WASHINGTON -- Scientists have developed a DNA test that may identify anthrax spores in a letter, building or person in just 30 minutes - and this week will begin studying whether a "smart bomb" type of medical test can diagnose inhaled anthrax well before symptoms appear.
The first test, developed by the Mayo Clinic, is intended to prove that anthrax and not some other bacteria is present in the environment - not to diagnose a sick person.
But researchers at the Walter Reed Army Medical Center are hopeful the second test, called LeuTech, might help people survive inhaled anthrax by identifying such patients before they become seriously ill. To prove that, researchers on Tuesday will begin enrolling 500 people recently exposed to anthrax in the study.
Both tests are highly experimental. Roche Diagnostics, which manufactures Mayo's DNA test, said it plans to begin shipping test kits to certain laboratories later this week, although the Food and Drug Administration has not yet approved the tests' use. Roche must meet federal rules for labs to use the tests experimentally, said FDA spokeswoman Sharon Snider, but is expected to do so.
As for LeuTech, it can diagnose certain infections well enough that the FDA next year is expected to approve its use in diagnosing atypical appendicitis, said manufacturer Palatin Technologies Inc. The Walter Reed experiment marks its first attempted use against anthrax.
Two major problems have dogged anthrax testing since the bioterror attack began: how to quickly prove whether people were exposed to anthrax or to related but harmless germs, and how to diagnose the potentially deadly inhaled form of anthrax quickly enough to save those patients.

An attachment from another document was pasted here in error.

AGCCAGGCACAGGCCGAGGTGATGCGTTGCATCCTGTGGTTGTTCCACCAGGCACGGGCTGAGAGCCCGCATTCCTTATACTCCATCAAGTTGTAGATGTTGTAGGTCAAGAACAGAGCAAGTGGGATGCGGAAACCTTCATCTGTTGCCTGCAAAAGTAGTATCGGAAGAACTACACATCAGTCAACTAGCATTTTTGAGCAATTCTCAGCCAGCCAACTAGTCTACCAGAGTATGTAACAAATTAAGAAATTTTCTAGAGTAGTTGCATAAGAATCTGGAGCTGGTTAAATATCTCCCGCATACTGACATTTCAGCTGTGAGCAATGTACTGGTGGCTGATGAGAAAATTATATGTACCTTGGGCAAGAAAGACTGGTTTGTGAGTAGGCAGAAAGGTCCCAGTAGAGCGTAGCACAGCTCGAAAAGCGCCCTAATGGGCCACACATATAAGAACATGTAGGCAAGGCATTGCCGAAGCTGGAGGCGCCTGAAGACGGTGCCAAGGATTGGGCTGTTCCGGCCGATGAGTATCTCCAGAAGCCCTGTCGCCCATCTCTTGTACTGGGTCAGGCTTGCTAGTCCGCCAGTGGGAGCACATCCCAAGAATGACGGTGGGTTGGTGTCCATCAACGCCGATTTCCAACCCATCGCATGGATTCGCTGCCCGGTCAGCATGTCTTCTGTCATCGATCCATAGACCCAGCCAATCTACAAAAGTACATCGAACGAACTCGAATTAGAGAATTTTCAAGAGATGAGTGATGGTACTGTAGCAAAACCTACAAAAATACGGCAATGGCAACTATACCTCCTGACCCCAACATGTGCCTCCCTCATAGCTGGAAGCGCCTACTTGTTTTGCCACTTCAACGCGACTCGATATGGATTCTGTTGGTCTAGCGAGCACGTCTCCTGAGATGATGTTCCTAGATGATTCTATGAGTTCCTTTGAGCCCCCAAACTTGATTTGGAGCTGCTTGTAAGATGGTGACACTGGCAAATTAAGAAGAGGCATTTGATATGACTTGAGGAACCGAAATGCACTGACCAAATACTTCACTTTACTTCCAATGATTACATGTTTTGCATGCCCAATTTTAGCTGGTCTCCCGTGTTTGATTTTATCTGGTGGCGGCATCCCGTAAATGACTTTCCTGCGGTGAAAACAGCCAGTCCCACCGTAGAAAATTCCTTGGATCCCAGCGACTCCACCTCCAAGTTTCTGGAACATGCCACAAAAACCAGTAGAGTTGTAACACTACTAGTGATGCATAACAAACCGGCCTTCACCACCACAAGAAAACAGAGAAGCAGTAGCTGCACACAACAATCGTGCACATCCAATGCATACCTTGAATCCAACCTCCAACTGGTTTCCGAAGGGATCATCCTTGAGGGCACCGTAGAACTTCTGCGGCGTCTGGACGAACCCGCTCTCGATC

The Mayo DNA test promises to help solve the first problem.
Today, workers use quick "field tests" as a first step in detecting anthrax contamination. But those tests aren't very accurate, and testing to prove that anthrax and not a related bacterium is present takes from six hours to two days.
With the new DNA test, "we're talking about less than an hour instead of days," said Mayo microbiologist Franklin Cockerill. "This should deter some of the anxiety."
The technology uses four DNA probes to identify the presence of anthrax genetic material, instead of the single DNA probe commonly used, he said. Studies using laboratory samples of human blood suggest it is very accurate, he said.
But Dr. Bradley Perkins of the Centers for Disease Control and Prevention cautioned that the new DNA test must be carefully compared to CDC's own genetic anthrax tests to ensure it is as accurate.
Under the FDA's expected rules, labs are to use the Mayo test kits to check just for the presence of anthrax spores - such as from suspicious powder or a nasal swab of someone suspected of breathing anthrax - not illness, Roche officials said.
Roche plans to ship 100 test kits to each of the 25 labs by the end of this week.
LeuTech, in contrast, is being studied as a way to catch actual illness earlier than today's X-rays or even sophisticated CT scans can.
LeuTech is a radiolabeled monoclonal antibody, a molecular bloodhound that seeks out infection-fighting blood cells called neutrophils and causes them to glow when viewed under a special gamma ray camera.
Neutrophils cluster at the site of any bacterial infection. The anthrax theory: well before anthrax causes the lungs' lymph nodes to enlarge enough to be spotted any other way, LeuTech should light up neutrophils battling those germs, explained Walter Reed's Dr. Robert Bridwell, who approached Palatin about the study.
Because so many people exposed to anthrax already are taking protective antibiotics, it may be hard to prove if LeuTech works - someone has to get sick for that to happen, acknowledged Palatin president Carl Spana.
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